Statistically speaking, you have a 6-7 percent chance of finding a job through a job search engine.
It may be quick and easy when applying for multiple positions but when you consider that most job seekers are doing exactly the same thing, you’ll realize this passive approach should only be a small part of your overall strategy.
You already know that the best way to get a job is through networking. It’s not quick and it’s certainly not easy, but it gets results. How you write, how you speak, and how you present yourself are vital to succeeding in the current job market. Here are some resources that will make a difference.
There are more than 4,000 listings when you search Linked-in groups for ‘Information Technology’. Investing your time, you can research the groups that are a perfect fit for your career interests. Rather than jumping right in, listen to discussions so you can understand how people communicate and the language they use.
Linked-in will be distinctly different from other social networks, so look to the experts for an understanding of this environment. Jason Alba writes practical, easy to understand books about using social networking tools. His book on Linked-in is an excellent guide to getting the most from your profile.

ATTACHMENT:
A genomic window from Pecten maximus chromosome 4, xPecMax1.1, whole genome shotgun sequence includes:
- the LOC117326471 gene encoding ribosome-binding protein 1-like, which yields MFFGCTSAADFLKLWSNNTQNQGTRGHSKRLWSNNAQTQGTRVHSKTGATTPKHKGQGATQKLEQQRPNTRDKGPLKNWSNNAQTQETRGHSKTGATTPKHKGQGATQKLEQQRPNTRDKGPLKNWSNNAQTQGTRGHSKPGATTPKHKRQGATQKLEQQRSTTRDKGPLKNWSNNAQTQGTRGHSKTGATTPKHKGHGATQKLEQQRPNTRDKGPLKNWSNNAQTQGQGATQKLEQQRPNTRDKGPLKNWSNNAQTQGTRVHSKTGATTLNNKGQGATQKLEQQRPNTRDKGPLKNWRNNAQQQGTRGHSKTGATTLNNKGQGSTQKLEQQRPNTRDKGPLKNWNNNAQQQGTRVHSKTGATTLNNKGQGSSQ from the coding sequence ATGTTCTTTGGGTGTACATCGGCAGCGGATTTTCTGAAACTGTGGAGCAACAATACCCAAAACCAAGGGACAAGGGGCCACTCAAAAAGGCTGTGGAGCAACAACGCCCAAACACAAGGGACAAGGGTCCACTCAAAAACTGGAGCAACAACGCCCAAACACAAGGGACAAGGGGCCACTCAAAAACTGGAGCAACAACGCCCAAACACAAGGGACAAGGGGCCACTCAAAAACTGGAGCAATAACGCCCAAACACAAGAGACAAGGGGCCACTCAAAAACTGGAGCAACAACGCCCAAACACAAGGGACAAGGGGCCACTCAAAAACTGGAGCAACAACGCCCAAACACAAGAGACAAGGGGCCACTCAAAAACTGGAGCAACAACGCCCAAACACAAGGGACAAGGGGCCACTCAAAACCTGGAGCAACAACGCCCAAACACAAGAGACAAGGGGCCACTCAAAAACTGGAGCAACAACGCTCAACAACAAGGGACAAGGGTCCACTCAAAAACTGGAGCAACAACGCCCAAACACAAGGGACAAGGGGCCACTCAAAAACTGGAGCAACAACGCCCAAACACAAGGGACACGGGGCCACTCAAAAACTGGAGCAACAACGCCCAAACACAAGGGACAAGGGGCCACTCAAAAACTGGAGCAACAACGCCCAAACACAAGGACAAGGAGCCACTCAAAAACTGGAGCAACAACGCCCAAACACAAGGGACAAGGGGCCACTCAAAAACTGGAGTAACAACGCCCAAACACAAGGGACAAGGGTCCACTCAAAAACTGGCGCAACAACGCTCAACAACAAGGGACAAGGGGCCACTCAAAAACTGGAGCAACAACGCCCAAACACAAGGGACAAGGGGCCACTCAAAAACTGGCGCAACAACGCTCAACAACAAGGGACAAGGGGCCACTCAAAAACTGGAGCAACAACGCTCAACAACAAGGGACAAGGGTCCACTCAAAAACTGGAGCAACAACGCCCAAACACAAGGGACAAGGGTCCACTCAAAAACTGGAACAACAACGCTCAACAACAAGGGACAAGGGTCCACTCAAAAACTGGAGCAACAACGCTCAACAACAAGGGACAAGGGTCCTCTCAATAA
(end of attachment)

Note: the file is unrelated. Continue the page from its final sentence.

I’m on LinkedIn–Now What???
Representing yourself as business savvy, technically knowledgeable, and willing to share your expertise with others will position you to receive tremendous value from your contributions.
Being well positioned to network means having an excellent resume, a positive attitude, and personable networking skills. Although typically not a comfortable task for IT professionals, networking is a necessity. I’ve compiled a list of industry resources where you can meet like-minded individuals. Look for local chapters in your area.
DAMA International (DAMA)
Project Management Institute (PMI)
Association for Information Systems (AIS)
Association for Women in Computing (AWC)
American Society for Quality (ASQ)
Canada Information Processing Society (CIPS)
International Association of Software Architects (IASA)
The Data Warehousing Institute (TDWI)
International Institute of Business Analysis (IIBA)
Quality Assurance Institute (QAI)
Women in Technology International (WITI)
Everyone can learn how to network at industry events. There are any number of books that can teach you to get value from networking. One of my favorites is written by Sandy Jones-Kaminski and Jason Alba.
I’m at a Networking Event–Now What???: A Guide to Getting the Most Out of Any Networking Event
‘Get connected and stay connected’ is my singular advice for finding your next job. Now, more than ever before, the best jobs are hidden from public view. Connecting with others is an opportunity to learn, grow, and have fun–take advantage of the resources available to you. You never know, the next person you meet might know about the job that is a perfect fit for you.